In high-relief environments, soil geochemistry and morphology reflect the weathering of both parent material and materials added to weathering profiles by downslope transport and dustfall. In the Colorado Front Range, transport is limited in alpine soils developed on stable surfaces. In the montane zone, soils and regolith on hillslopes are mobile and mix during downslope transport. In this study, measurement of soil texture, citrate-buffered dithioniteextractable iron (Fed), and bulk geochemistry permitted evaluation of weathering, downslope transport, and eolian deposition in the Critical Zone of the Boulder Creek catchment. The accumulated mass of Fe and clay are positively correlated with deposit age in the catchment. Stable alpine soils form from Pinedale age till and the cool, moist climate generates sufficient acidity to develop strong horizonation. Soil morphology in the upper montane Gordon Gulch is controlled mainly by downslope transport; soils on the north-facing slope thicken downslope and have complex morphology. Soils on the south-facing slope are thin and overlie saprolite at a maximum depth of 53 cm. Soils on the north-facing slope have higher clay and Fed contents than those that face south, indicating more rapid erosion of the south-facing slope and greater weathering on the north-facing slope. On older surfaces of low relief, soils with thick Bt horizons develop from deeply weathered saprolite and regolith, and locally contain buried sequences and features that suggest periglacial mass movement and slope instability in pre-Holocene time.
In soils throughout the catchment, enrichment of fine particles and low concentrations of Fed in surface horizons suggests eolian sedimentation. Enrichment of fines is most apparent at stable sites, but soils on lower positions on slopes are also enriched. The amount of clay and fine silt produced in situ and the amount added from dustfall is poorly constrained, but the dustfall rate is less than 60 g cm-2 100kyr-1. Immobile element geochemistry indicates that surface enrichment in high field strength elements (HFSE) is not uniform throughout the study area, suggesting that the dust deposition may vary spatially and/or temporally. Ratios of the immobile elements Ti, Zr, and Nb, suggest that surface fines are geochemically distinct from the dominant parent materials in the catchment; however, elemental ratios may also reflect increased fines in the surface horizons released by weathering, because Zr and Nb are preferentially enriched in fine fractions of parent rocks in the study area. The composition of fine sediments in surface horizons are similar to silt mantles in other basins in the Indian Peaks Wilderness Area and to silt-sized alluvium in North Park and Middle Park to the west of the study area. Surface enrichment of fines with low Fed and distinct immobile element ratios of low compositional variability suggest that a substantial portion of the fine fraction of soils examined in this study originate as dustfall, potentially derived from North Park and Middle Park.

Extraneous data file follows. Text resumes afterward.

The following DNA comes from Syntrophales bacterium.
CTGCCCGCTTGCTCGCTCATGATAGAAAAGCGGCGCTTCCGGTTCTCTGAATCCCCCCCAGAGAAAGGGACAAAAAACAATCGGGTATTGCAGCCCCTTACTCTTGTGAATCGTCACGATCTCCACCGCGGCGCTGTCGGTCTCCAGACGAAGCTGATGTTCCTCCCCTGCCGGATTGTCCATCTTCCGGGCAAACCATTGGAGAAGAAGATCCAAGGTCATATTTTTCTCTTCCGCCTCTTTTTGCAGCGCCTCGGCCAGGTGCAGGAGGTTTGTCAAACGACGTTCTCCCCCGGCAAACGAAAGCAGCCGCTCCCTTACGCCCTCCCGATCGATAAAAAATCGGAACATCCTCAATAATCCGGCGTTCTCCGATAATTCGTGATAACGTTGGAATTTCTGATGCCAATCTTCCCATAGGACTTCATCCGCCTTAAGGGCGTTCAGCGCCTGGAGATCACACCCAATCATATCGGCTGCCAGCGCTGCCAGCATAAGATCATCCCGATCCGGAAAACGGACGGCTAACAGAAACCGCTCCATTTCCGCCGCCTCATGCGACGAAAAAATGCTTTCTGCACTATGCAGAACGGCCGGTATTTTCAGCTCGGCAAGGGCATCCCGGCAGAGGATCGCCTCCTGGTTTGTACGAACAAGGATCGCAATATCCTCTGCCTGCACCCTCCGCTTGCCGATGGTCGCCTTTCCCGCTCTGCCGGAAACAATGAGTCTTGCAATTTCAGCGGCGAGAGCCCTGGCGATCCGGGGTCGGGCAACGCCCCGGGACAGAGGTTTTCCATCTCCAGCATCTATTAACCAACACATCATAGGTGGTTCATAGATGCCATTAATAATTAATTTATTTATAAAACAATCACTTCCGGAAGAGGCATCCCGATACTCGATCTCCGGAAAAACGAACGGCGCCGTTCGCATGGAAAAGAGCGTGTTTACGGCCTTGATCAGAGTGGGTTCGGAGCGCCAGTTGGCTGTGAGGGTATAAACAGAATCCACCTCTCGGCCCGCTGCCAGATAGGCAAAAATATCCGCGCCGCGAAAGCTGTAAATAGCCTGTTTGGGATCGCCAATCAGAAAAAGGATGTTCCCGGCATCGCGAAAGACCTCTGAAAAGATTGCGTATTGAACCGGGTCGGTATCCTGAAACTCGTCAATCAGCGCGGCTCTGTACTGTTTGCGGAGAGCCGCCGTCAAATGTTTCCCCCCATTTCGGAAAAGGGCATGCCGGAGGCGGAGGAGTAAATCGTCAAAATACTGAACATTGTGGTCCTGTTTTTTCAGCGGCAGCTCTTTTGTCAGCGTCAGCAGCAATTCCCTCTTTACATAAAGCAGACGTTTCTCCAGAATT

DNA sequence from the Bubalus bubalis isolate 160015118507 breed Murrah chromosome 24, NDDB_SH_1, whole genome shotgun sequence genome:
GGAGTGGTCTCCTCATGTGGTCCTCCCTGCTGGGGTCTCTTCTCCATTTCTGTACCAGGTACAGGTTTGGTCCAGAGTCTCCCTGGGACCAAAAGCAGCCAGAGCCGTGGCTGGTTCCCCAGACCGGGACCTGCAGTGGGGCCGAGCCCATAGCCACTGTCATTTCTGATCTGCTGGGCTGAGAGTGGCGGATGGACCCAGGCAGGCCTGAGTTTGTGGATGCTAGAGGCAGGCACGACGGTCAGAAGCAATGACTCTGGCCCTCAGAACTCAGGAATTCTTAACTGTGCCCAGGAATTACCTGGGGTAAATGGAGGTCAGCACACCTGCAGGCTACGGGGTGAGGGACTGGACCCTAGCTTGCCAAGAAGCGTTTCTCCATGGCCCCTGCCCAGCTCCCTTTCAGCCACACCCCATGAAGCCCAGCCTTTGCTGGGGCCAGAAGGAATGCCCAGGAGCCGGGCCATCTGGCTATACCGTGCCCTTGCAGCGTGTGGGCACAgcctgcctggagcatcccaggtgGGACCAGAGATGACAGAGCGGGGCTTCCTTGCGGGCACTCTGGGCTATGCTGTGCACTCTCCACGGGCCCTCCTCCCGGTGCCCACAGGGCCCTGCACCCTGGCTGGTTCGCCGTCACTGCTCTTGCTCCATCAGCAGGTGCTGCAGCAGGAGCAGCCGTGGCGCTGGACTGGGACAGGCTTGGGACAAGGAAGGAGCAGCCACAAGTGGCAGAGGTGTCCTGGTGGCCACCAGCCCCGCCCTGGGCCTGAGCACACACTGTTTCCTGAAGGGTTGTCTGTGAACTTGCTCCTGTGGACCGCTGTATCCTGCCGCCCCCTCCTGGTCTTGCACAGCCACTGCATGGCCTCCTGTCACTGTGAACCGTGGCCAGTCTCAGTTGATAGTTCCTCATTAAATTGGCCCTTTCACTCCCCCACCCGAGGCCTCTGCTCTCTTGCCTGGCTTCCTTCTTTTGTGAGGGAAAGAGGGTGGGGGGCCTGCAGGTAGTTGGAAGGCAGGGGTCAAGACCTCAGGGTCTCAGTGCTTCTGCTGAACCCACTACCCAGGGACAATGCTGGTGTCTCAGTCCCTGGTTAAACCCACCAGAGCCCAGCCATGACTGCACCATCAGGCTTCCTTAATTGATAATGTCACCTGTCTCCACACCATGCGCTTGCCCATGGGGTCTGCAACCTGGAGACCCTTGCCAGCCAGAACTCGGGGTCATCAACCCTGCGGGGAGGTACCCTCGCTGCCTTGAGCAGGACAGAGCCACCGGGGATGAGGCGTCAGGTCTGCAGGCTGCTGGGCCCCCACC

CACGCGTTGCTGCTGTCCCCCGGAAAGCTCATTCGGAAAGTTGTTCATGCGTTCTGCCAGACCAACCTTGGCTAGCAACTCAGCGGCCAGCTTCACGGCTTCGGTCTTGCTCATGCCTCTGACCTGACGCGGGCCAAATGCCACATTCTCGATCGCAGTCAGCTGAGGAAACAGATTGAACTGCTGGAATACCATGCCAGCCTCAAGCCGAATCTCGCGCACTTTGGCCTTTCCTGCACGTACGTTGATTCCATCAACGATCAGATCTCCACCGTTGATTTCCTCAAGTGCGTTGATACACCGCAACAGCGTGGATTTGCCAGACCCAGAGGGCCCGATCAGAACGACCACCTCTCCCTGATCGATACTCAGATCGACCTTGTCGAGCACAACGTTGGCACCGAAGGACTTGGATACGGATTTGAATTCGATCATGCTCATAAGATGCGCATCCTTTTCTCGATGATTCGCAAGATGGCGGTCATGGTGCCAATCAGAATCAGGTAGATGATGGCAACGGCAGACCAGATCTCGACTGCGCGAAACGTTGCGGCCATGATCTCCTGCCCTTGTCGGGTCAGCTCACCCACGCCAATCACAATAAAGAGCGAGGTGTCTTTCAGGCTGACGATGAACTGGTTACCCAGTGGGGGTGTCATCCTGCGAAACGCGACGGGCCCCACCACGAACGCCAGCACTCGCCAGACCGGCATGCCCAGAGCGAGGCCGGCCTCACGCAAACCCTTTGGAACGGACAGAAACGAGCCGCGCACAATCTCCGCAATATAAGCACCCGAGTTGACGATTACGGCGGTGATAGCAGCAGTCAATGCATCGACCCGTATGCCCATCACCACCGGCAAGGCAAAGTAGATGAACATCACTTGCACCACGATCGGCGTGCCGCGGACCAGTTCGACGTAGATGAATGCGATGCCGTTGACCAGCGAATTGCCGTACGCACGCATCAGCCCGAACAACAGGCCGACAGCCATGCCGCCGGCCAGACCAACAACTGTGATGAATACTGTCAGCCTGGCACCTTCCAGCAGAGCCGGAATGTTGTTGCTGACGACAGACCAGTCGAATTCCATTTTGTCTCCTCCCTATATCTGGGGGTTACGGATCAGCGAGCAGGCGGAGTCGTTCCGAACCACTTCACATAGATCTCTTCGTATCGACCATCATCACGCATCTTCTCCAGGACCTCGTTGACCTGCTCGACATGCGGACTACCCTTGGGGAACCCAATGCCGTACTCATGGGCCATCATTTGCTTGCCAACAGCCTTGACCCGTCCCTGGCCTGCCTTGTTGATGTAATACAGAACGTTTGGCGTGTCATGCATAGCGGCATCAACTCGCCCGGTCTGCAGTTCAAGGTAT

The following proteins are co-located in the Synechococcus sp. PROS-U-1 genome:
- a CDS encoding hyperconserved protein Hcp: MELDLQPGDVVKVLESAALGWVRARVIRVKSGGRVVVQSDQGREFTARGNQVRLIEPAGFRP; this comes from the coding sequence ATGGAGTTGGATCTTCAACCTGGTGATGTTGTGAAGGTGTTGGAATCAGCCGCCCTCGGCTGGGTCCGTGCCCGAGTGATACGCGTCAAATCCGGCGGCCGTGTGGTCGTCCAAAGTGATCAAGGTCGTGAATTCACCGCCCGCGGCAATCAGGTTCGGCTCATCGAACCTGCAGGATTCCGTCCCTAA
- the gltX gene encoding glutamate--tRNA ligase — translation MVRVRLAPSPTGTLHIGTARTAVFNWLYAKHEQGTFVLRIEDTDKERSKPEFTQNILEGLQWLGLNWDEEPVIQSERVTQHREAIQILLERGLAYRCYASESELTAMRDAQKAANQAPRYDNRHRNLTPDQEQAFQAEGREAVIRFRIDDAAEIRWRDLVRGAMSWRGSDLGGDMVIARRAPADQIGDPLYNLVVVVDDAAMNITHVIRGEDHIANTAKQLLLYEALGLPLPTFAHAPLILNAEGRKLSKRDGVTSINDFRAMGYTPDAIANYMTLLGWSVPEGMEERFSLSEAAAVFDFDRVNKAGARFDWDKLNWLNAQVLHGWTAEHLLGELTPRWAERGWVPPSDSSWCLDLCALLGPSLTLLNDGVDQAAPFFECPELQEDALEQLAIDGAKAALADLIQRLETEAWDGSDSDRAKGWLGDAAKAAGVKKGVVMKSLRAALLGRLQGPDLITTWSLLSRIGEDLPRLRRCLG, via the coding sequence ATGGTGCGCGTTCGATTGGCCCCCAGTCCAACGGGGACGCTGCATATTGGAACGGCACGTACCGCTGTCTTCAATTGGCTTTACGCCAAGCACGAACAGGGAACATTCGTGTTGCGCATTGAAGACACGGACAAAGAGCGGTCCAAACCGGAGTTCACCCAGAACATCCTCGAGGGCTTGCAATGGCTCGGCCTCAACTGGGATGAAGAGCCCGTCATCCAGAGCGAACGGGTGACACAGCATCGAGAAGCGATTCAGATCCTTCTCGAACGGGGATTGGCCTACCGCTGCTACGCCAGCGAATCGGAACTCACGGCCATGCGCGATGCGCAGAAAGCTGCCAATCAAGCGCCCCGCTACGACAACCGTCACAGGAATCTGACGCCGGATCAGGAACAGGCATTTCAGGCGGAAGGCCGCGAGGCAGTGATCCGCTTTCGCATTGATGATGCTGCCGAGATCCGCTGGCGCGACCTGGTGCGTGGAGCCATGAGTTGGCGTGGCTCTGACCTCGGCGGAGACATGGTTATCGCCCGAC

MacCarthy, James A. (2011): Assessing eolian contributions to soils in the Boulder Creek Catchment, Colorado,. Thesis submitted in partial fulfillment of the requirements for the Degree of Bachelor of Arts With Honors in Geosciences(Williams College).